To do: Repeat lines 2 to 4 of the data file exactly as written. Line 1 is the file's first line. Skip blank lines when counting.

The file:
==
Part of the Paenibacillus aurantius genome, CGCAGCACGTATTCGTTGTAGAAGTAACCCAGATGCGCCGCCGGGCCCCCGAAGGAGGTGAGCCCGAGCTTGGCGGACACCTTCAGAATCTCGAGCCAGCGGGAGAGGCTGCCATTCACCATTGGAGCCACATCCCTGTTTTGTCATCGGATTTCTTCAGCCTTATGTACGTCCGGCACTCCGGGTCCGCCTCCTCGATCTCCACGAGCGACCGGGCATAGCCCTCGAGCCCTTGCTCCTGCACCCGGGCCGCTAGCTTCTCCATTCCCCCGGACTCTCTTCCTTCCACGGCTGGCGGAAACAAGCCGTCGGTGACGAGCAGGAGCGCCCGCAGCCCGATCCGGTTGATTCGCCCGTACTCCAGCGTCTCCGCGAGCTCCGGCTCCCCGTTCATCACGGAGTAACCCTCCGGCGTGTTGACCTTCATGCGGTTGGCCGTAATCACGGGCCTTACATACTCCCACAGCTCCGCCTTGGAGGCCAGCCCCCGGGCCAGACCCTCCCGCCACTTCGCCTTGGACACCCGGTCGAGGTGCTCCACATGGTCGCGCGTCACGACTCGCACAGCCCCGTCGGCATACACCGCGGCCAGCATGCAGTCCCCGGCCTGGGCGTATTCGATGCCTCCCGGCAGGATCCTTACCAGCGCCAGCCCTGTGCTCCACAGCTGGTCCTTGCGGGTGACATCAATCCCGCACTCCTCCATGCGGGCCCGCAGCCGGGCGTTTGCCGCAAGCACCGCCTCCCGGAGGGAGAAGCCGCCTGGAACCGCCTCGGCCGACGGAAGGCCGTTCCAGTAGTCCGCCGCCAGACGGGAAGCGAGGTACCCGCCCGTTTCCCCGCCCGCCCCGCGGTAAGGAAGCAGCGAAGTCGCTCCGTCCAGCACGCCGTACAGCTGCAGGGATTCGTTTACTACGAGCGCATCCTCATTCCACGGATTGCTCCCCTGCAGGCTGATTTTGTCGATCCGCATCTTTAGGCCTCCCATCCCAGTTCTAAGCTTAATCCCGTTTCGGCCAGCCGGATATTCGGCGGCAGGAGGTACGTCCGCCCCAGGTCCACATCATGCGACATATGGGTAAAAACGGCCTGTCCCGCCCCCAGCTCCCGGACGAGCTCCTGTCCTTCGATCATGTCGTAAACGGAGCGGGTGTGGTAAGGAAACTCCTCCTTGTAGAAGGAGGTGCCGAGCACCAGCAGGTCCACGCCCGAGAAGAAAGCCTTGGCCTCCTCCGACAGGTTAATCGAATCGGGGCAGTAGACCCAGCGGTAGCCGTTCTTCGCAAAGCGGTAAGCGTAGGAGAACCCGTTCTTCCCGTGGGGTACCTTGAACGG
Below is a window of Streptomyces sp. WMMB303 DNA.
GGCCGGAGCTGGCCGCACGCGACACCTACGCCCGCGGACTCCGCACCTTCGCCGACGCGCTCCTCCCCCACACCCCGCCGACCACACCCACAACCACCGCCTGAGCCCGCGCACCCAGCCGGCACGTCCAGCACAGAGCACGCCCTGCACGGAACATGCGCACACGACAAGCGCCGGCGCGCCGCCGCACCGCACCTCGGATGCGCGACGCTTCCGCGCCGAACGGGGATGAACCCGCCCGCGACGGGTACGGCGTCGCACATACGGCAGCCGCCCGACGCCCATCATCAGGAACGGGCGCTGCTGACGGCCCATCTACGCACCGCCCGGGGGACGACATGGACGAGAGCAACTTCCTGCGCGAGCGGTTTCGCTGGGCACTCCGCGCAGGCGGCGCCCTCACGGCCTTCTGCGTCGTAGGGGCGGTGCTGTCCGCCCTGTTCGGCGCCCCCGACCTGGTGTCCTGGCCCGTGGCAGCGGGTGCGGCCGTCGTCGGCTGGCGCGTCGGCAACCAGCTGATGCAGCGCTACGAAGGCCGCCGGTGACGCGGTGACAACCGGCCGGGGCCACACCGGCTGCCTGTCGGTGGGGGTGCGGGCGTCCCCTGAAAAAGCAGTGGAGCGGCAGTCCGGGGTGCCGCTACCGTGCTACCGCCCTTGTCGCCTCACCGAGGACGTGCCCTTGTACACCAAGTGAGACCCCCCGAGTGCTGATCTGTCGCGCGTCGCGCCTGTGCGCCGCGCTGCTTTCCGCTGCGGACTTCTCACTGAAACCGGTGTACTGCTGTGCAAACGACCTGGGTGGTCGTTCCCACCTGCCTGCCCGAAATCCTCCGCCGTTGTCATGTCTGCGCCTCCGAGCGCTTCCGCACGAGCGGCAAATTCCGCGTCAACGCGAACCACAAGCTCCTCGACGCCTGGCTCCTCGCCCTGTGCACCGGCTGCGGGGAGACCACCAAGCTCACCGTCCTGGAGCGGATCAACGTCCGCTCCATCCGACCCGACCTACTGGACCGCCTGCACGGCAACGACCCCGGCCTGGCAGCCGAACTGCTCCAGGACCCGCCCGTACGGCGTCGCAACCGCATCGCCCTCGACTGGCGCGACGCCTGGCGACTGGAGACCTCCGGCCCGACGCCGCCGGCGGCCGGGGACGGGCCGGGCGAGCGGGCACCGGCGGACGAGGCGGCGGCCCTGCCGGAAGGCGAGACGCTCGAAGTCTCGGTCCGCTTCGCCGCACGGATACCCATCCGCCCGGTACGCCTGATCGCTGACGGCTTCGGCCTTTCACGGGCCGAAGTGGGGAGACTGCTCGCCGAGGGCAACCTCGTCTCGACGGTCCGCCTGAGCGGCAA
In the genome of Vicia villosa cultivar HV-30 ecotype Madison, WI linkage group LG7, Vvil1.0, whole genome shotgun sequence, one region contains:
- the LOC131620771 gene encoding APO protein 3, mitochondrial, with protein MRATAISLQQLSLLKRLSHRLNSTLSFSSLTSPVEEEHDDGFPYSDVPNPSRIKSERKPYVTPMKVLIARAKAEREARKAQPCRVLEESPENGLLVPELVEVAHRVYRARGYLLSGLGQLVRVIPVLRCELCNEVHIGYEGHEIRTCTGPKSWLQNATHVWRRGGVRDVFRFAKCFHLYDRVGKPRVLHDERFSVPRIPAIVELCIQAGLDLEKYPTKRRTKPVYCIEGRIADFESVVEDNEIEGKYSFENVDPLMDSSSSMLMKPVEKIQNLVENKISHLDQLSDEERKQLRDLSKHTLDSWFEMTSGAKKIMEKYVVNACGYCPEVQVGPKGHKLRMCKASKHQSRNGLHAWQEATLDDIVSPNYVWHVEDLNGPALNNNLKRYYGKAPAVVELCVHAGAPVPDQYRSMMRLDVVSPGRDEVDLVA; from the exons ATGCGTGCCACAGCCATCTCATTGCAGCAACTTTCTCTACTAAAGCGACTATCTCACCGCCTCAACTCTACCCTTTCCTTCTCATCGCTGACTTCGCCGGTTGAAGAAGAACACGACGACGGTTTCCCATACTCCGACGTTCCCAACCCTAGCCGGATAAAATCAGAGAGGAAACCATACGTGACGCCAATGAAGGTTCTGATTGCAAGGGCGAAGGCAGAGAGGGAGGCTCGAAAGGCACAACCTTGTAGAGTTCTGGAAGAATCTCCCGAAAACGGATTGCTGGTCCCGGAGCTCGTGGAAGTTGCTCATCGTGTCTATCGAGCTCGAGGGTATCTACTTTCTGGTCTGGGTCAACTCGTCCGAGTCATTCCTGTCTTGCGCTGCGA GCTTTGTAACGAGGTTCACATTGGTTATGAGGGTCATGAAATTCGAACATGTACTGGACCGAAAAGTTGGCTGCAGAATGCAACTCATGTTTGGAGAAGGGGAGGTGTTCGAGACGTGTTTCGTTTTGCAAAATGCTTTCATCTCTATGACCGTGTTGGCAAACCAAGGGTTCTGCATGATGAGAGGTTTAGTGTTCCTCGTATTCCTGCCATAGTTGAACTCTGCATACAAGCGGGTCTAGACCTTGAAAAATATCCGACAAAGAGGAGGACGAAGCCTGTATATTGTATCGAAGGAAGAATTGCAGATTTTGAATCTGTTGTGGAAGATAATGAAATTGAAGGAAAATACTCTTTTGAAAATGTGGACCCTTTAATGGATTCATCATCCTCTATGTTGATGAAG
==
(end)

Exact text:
Below is a window of Streptomyces sp. WMMB303 DNA.
GGCCGGAGCTGGCCGCACGCGACACCTACGCCCGCGGACTCCGCACCTTCGCCGACGCGCTCCTCCCCCACACCCCGCCGACCACACCCACAACCACCGCCTGAGCCCGCGCACCCAGCCGGCACGTCCAGCACAGAGCACGCCCTGCACGGAACATGCGCACACGACAAGCGCCGGCGCGCCGCCGCACCGCACCTCGGATGCGCGACGCTTCCGCGCCGAACGGGGATGAACCCGCCCGCGACGGGTACGGCGTCGCACATACGGCAGCCGCCCGACGCCCATCATCAGGAACGGGCGCTGCTGACGGCCCATCTACGCACCGCCCGGGGGACGACATGGACGAGAGCAACTTCCTGCGCGAGCGGTTTCGCTGGGCACTCCGCGCAGGCGGCGCCCTCACGGCCTTCTGCGTCGTAGGGGCGGTGCTGTCCGCCCTGTTCGGCGCCCCCGACCTGGTGTCCTGGCCCGTGGCAGCGGGTGCGGCCGTCGTCGGCTGGCGCGTCGGCAACCAGCTGATGCAGCGCTACGAAGGCCGCCGGTGACGCGGTGACAACCGGCCGGGGCCACACCGGCTGCCTGTCGGTGGGGGTGCGGGCGTCCCCTGAAAAAGCAGTGGAGCGGCAGTCCGGGGTGCCGCTACCGTGCTACCGCCCTTGTCGCCTCACCGAGGACGTGCCCTTGTACACCAAGTGAGACCCCCCGAGTGCTGATCTGTCGCGCGTCGCGCCTGTGCGCCGCGCTGCTTTCCGCTGCGGACTTCTCACTGAAACCGGTGTACTGCTGTGCAAACGACCTGGGTGGTCGTTCCCACCTGCCTGCCCGAAATCCTCCGCCGTTGTCATGTCTGCGCCTCCGAGCGCTTCCGCACGAGCGGCAAATTCCGCGTCAACGCGAACCACAAGCTCCTCGACGCCTGGCTCCTCGCCCTGTGCACCGGCTGCGGGGAGACCACCAAGCTCACCGTCCTGGAGCGGATCAACGTCCGCTCCATCCGACCCGACCTACTGGACCGCCTGCACGGCAACGACCCCGGCCTGGCAGCCGAACTGCTCCAGGACCCGCCCGTACGGCGTCGCAACCGCATCGCCCTCGACTGGCGCGACGCCTGGCGACTGGAGACCTCCGGCCCGACGCCGCCGGCGGCCGGGGACGGGCCGGGCGAGCGGGCACCGGCGGACGAGGCGGCGGCCCTGCCGGAAGGCGAGACGCTCGAAGTCTCGGTCCGCTTCGCCGCACGGATACCCATCCGCCCGGTACGCCTGATCGCTGACGGCTTCGGCCTTTCACGGGCCGAAGTGGGGAGACTGCTCGCCGAGGGCAACCTCGTCTCGACGGTCCGCCTGAGCGGCAA
In the genome of Vicia villosa cultivar HV-30 ecotype Madison, WI linkage group LG7, Vvil1.0, whole genome shotgun sequence, one region contains: